Informal Names

This task is to help you to understand informal English names. On this page: an explanation, examples, how to use these names, and a practice exercise.

In English, and in many other languages, people's given names (not family names) have two forms: a formal form and an informal form. The informal form is usually shorter, to make it more convenient. It is also sometimes called a diminutive or short form.

Mostly these diminutives start with the same letters as the formal name. Here are some examples:

Formal name - Diminutive   Formal name - Diminutive   Formal name - Diminutive
Andrew - Andy   Edward - Ed / Eddy   Patricia / Patrick - Pat
Alan - Al   Elizabeth - Eliza / Liz / Beth   Peter - Pete
Alexander - Al / Alec / Alex / Sandy   Frederick - Fred / Freddy   Richard - Dick / Ricky
Alfred - Al / Fred   Geoffrey - Geoff (pron. "Jeff")   Robert - Bob / Bert
Benjamin - Ben / Benny   Harold - Harry   Samantha / Samuel - Sam
Caroline - Carol   James - Jim / Jimmy   Susan - Sue / Susie
Catherine - Cath / Cathy   Jennifer - Jenny / Jennie   Terrence - Terry
Christopher - Chris   Kenneth - Ken / Kenny   Timothy - Tim
David - Dave / Davy   Michael - Mike, Mick, Mickey   Victoria - Vicky
Daniel - Dan / Danny   Nicholas - Nick / Nicky   Victor - Vic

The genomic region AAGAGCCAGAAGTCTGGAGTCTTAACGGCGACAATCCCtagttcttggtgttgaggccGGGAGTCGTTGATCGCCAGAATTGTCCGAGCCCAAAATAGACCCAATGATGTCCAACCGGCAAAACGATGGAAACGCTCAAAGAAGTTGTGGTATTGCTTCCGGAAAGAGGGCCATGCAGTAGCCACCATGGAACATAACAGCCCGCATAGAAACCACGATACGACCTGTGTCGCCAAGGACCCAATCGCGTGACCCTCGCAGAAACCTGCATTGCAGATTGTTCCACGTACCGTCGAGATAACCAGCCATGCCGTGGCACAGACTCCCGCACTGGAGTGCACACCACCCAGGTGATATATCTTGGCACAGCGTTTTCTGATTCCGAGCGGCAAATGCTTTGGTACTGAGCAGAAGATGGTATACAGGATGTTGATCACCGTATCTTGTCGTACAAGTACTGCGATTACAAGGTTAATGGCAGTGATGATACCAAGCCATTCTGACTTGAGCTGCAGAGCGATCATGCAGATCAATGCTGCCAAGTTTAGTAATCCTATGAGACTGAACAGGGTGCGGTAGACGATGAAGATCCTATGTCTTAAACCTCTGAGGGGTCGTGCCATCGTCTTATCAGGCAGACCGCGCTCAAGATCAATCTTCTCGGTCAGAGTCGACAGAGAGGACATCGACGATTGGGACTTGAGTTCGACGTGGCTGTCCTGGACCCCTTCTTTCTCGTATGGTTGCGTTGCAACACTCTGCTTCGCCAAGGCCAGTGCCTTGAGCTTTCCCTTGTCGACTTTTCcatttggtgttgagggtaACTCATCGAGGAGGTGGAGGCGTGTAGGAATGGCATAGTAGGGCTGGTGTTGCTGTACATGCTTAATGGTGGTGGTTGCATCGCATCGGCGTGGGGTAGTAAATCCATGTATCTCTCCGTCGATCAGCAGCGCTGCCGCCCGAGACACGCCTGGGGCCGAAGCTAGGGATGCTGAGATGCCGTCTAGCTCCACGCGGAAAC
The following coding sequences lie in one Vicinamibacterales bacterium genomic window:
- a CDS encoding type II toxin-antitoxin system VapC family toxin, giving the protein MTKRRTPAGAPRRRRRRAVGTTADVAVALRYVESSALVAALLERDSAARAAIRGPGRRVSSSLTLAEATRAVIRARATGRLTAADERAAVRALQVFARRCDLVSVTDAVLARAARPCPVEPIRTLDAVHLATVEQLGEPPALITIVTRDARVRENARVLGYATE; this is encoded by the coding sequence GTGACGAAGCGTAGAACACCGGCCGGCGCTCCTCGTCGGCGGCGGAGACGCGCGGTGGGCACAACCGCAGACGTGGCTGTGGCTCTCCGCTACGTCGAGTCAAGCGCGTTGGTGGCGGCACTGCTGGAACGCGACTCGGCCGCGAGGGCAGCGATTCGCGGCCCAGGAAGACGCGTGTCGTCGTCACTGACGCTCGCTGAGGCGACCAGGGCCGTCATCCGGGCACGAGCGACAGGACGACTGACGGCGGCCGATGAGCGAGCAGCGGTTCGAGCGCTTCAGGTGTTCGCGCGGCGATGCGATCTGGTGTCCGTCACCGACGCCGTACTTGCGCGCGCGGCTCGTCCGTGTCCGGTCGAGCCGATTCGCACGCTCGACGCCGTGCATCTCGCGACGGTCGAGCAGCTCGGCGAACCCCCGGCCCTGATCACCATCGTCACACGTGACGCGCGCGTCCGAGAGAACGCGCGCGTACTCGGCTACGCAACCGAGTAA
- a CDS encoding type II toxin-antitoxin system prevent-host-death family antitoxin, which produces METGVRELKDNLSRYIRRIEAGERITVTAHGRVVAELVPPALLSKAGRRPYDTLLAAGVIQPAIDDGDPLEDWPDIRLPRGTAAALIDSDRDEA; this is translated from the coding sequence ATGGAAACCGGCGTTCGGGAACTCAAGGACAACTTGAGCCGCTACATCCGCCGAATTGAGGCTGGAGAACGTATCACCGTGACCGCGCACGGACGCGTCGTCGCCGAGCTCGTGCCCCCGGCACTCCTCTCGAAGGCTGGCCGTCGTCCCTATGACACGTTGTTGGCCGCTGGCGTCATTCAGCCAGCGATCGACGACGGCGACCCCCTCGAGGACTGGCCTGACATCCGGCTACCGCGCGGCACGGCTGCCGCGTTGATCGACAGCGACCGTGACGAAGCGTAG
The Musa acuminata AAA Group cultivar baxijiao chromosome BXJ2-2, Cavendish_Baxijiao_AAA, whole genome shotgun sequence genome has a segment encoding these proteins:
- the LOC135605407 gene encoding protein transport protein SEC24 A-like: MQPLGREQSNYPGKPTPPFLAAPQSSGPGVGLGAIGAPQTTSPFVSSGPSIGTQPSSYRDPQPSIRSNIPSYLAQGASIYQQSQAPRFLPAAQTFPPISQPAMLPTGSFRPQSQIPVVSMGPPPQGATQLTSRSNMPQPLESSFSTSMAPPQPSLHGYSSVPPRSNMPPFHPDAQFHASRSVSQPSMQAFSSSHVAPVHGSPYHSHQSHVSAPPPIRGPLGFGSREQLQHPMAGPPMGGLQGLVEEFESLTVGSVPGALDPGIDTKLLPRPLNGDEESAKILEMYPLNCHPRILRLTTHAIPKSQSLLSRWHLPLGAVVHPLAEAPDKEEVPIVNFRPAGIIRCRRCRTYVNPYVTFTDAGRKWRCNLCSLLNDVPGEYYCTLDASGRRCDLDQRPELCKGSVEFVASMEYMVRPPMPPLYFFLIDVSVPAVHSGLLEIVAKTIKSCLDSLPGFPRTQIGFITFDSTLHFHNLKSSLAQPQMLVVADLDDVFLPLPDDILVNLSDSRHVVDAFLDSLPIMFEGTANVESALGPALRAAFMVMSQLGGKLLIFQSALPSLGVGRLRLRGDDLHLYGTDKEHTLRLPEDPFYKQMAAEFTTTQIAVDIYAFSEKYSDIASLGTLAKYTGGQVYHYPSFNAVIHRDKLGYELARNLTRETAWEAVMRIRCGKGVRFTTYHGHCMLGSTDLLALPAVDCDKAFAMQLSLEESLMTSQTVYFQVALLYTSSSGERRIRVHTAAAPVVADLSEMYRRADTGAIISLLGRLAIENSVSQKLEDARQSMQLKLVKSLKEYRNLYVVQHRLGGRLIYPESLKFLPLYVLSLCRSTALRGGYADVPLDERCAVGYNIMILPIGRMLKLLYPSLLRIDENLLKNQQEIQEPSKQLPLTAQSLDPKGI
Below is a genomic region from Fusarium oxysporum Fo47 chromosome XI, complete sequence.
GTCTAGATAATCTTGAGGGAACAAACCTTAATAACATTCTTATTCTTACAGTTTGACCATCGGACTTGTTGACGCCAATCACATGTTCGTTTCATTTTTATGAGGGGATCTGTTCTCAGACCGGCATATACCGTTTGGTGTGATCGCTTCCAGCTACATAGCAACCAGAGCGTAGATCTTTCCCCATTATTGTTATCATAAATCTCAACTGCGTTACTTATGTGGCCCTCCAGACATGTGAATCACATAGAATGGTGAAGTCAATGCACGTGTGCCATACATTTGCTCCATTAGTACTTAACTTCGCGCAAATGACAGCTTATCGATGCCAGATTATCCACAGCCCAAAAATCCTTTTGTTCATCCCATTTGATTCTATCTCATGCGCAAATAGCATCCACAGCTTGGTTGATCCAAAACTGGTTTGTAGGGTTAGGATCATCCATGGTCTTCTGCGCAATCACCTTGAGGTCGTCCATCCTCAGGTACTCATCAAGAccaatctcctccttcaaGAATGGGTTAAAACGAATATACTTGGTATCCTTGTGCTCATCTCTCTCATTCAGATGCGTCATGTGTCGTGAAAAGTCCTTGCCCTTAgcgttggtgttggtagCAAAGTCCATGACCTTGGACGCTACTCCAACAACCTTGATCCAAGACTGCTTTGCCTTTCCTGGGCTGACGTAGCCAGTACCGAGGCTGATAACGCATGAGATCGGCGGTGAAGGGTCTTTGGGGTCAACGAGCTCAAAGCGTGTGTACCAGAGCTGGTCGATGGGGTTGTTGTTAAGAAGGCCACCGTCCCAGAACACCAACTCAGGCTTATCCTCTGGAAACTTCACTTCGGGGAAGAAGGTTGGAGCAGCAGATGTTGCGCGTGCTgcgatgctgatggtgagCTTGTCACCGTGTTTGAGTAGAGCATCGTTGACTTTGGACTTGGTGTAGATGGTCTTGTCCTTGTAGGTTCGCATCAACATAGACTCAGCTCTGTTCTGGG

Diana - Di   Pamela - Pam   William - Bill

How to Use These Names

You can use the short form of a person's name when:

  • you are introduced to them as the short form; e.g. "Jim, I'd like to introduce you to Bill."
  • people sign themselves with the short form; e.g. 'Best wishes, Andy.'
  • when you know someone well, for example when you are good friends.

Do not use diminutives in formal or legal situations, unless the person is using the short form themselves.

Use the full name when warning or criticising a child; e.g. "Alexander Edward Smith, I told you not to do that!"

Do not use a diminutive that someone doesn't like, for example, if someone calls themselves 'Liz', do not call them 'Eliza' or 'Beth'.

Related materials: a list of other names and the related gender.


Here is a practice exercise to help you to remember some of these diminutives. Some of the answers are in the list above, the others you can work out for yourself.

Match the items in the boxes on the left with the items on the right:

  1. Click in the table cell containing the item you want to move.
  2. Click in the table cell where you want the item to go. The words will swap position.
  3. If an item is in the right position, it will have a green background and a tick.
  4. When all the table cells are green and have ticks, you have finished.

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Last updated on: Friday, March 23, 2012